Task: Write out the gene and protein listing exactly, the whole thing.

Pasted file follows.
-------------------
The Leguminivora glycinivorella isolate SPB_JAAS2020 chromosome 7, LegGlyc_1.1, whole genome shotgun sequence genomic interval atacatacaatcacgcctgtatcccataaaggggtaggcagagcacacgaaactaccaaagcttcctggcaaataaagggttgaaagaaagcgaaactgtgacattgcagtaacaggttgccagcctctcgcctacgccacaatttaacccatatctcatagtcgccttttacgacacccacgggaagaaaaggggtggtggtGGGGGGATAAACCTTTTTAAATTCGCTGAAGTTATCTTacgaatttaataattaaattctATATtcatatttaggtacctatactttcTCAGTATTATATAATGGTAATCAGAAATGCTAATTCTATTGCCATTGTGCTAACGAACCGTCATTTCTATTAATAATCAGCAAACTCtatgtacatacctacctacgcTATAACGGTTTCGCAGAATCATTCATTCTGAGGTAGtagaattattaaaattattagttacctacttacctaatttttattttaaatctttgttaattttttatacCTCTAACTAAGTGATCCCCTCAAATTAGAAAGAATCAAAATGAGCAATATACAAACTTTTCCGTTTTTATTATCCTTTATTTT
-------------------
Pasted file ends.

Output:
The Leguminivora glycinivorella isolate SPB_JAAS2020 chromosome 7, LegGlyc_1.1, whole genome shotgun sequence genomic interval atacatacaatcacgcctgtatcccataaaggggtaggcagagcacacgaaactaccaaagcttcctggcaaataaagggttgaaagaaagcgaaactgtgacattgcagtaacaggttgccagcctctcgcctacgccacaatttaacccatatctcatagtcgccttttacgacacccacgggaagaaaaggggtggtggtGGGGGGATAAACCTTTTTAAATTCGCTGAAGTTATCTTacgaatttaataattaaattctATATtcatatttaggtacctatactttcTCAGTATTATATAATGGTAATCAGAAATGCTAATTCTATTGCCATTGTGCTAACGAACCGTCATTTCTATTAATAATCAGCAAACTCtatgtacatacctacctacgcTATAACGGTTTCGCAGAATCATTCATTCTGAGGTAGtagaattattaaaattattagttacctacttacctaatttttattttaaatctttgttaattttttatacCTCTAACTAAGTGATCCCCTCAAATTAGAAAGAATCAAAATGAGCAATATACAAACTTTTCCGTTTTTATTATCCTTTATTTT